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Reality Check: Time to buy low on Kemp?

Senior Fantasy Writer
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If you've poked around the Fantasy News page enough, you've probably come across our in-season rankings. If not, I'll save you the trouble by directing you straight to them.

Pretty cool, right?

They're new this year. Having relied on computers and algorithms to maintain one default set of rankings that didn't quite live up to anyone's standards in past seasons, we decided to reintroduce the human element this year. Now, Al Melchior, Nando Di Fino and I maintain our own separate rankings, listing the most relevant players at each position in the order we'd prefer to own them. As circumstances change throughout the season -- whether due to injuries, role changes or unexpected performances -- so do those lists, always with the rest of the season in mind.

It's a laborious undertaking, but it's an infinitely valuable one. Continually updating rest-of-season rankings will address just about any Fantasy question you have. They may not help you set your lineup from week to week -- for that, you have the Pitching Forecaster and Hit Parade -- but they'll help you make decisions for the long haul.

Want to know whether you should drop Ichiro Suzuki for Angel Pagan? My take is in the rankings. Want to know how much you should buy into Kelly Johnson's recent hot streak? Again, check the rankings. Want to know how low is too low for R.A. Dickey? That's right. The rankings tell all.

They may lack the context and exposition you'll find on Fantasy Baseball Today and in columns like this one, but they're quick, accessible and, generally speaking, up-to-date.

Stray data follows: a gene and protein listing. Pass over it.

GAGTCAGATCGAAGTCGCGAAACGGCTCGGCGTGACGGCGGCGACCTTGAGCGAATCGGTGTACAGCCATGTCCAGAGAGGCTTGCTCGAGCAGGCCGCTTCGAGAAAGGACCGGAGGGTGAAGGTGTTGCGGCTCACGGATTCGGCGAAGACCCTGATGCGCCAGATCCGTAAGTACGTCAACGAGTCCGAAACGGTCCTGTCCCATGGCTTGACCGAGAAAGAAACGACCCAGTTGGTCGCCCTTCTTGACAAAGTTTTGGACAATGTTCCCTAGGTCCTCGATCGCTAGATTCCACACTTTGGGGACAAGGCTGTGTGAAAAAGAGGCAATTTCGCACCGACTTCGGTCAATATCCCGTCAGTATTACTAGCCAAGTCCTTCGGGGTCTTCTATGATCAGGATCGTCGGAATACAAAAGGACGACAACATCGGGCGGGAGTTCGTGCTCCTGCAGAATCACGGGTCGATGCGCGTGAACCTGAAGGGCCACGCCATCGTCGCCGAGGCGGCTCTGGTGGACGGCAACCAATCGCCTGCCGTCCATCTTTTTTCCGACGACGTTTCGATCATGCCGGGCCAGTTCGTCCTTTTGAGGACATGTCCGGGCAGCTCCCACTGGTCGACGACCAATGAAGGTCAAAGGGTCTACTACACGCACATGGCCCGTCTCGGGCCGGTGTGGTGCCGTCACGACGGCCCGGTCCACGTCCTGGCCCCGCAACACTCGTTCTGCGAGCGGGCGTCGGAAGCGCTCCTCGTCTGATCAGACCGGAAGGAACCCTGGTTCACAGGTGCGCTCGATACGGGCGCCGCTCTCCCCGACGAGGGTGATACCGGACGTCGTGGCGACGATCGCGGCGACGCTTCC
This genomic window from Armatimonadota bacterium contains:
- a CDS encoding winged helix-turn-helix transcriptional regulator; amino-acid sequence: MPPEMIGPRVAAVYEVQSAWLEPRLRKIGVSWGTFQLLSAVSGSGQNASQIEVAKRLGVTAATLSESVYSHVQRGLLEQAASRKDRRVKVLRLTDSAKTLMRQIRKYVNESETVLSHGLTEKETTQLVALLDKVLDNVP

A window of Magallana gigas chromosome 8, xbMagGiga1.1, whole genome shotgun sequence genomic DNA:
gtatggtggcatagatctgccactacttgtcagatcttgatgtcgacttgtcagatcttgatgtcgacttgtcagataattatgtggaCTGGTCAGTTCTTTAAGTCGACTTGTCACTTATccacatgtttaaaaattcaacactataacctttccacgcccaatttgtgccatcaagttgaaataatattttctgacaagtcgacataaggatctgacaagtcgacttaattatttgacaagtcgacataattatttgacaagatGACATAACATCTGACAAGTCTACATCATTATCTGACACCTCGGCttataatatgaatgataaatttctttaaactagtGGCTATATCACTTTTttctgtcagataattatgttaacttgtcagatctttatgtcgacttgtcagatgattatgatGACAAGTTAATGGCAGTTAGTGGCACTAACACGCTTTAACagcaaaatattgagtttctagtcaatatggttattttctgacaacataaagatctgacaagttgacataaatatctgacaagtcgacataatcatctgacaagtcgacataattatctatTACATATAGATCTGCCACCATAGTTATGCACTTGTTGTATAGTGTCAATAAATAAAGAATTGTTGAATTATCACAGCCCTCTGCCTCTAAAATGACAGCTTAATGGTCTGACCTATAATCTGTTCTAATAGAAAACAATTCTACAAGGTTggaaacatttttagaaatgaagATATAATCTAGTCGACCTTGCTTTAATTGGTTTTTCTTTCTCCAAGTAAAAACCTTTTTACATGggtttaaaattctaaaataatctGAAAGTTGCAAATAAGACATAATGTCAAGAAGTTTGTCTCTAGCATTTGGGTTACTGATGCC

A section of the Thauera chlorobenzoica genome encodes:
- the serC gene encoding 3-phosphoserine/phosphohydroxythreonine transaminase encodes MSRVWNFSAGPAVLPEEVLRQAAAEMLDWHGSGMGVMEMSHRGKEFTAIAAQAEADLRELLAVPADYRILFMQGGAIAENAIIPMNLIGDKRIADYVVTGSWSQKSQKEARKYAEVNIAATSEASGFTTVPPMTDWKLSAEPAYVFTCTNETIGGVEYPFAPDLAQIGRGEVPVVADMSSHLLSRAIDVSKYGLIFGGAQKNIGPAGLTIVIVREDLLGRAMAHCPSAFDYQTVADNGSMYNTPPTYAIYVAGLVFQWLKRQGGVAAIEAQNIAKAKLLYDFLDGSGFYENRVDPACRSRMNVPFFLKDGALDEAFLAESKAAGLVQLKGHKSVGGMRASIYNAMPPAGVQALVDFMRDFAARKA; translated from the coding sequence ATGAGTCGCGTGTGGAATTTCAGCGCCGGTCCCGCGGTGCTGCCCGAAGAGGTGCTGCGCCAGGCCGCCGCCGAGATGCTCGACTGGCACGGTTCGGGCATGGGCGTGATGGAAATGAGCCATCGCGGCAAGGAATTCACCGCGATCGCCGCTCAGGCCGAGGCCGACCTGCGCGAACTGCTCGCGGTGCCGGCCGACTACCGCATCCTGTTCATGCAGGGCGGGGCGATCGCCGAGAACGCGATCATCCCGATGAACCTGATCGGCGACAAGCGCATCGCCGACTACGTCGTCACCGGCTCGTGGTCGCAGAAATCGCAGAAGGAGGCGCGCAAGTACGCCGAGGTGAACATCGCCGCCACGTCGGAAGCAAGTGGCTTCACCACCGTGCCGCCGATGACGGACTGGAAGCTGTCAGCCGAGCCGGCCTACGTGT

Of course, to get any sort of value out of them, you have to trust in the process. At least one reader -- we'll call him George -- does not. He made his feelings clear in a recent e-mail to me:

I generally like your analysis, but I can't believe that you three guys update your rankings regularly, or at all. For example, I see Matt Kemp is the No. 3 outfield for all of you. Kemp is on my team, so that's nice to see on one hand. But his season has been such a disappointment that surely he's due for a downgrade. And, as I said, that's just one example. What's up?

Nice to see we're making a difference.

What's up is subjectivity. It's the driving force behind any set of rankings and a big reason why we each maintain our own. Naturally, you won't agree with anyone's rankings player for player -- to do so would be downright spooky -- but if you want an informed opinion, ours should at least suffice.

Now, when opinions differ enough to create a sense of mistrust, that's obviously a problem, but I have a feeling your consternation over Kemp -- and presumably Josh Hamilton, Billy Butler, Rickie Weeks and Jimmy Rollins -- stems more from a difference in philosophy than anything else. Al, Nando and I, along with many other Fantasy Baseball analysts across cyberspace, subscribe to the idea that a high-end player who gets off to a slow start is still a high-end player.

Most Traded Players (as of 5/14)
Player Name # of trades
1. Josh Hamilton, OF, Angels 678
2. David Price, SP, Rays 537
3. Matt Cain, SP, Giants 490
4. Matt Kemp, OF, Dodgers 446
5. B.J. Upton, OF, Braves 431
6. Cole Hamels, SP, Phillies 420
7. Stephen Strasburg, SP, Nationals 376
8. Gio Gonzalez, SP, Nationals 374
9. Jay Bruce, OF, Reds 371
10. Ryan Zimmerman, 3B, Nationals 365

Why? We've seen it too many times before. We've poured over enough box scores, played out enough August stretch runs and suffered through enough Jay Bruce roller-coaster rides to recognize that, over the course of 162 games, a player's stats tend to normalize.

"He is what he is," you'll often hear us say. Translation: "Those numbers you're used to seeing from him remain the expectation for him, regardless of what he's doing right now." And that goes for players on both ends of the spectrum.

Obviously, that line of thinking doesn't apply over the entirety of a player's career. Most spend their first few years improving and their last few years declining. But once they reach a certain level of production, they tend to maintain it -- and nothing more than it -- throughout their prime.

Tell that to the guy who drafted Adrian Gonzalez and Tim Lincecum last year, right?